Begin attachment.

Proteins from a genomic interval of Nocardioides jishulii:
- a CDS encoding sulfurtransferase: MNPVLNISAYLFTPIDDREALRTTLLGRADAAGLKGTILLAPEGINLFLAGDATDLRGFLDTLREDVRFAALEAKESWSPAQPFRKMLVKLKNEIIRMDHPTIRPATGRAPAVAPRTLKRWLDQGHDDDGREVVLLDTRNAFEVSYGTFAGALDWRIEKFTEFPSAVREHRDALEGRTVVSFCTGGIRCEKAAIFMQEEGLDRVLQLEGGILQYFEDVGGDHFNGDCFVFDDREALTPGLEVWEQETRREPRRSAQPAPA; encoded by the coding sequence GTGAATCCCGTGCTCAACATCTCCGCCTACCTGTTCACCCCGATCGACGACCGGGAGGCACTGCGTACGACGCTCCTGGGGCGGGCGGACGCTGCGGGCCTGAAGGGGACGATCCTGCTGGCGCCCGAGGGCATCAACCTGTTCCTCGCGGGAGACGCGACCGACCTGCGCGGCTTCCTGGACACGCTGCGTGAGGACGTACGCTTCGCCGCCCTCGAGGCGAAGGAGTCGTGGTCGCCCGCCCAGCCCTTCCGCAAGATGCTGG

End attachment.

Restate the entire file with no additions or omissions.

Proteins from a genomic interval of Nocardioides jishulii:
- a CDS encoding sulfurtransferase: MNPVLNISAYLFTPIDDREALRTTLLGRADAAGLKGTILLAPEGINLFLAGDATDLRGFLDTLREDVRFAALEAKESWSPAQPFRKMLVKLKNEIIRMDHPTIRPATGRAPAVAPRTLKRWLDQGHDDDGREVVLLDTRNAFEVSYGTFAGALDWRIEKFTEFPSAVREHRDALEGRTVVSFCTGGIRCEKAAIFMQEEGLDRVLQLEGGILQYFEDVGGDHFNGDCFVFDDREALTPGLEVWEQETRREPRRSAQPAPA; encoded by the coding sequence GTGAATCCCGTGCTCAACATCTCCGCCTACCTGTTCACCCCGATCGACGACCGGGAGGCACTGCGTACGACGCTCCTGGGGCGGGCGGACGCTGCGGGCCTGAAGGGGACGATCCTGCTGGCGCCCGAGGGCATCAACCTGTTCCTCGCGGGAGACGCGACCGACCTGCGCGGCTTCCTGGACACGCTGCGTGAGGACGTACGCTTCGCCGCCCTCGAGGCGAAGGAGTCGTGGTCGCCCGCCCAGCCCTTCCGCAAGATGCTGG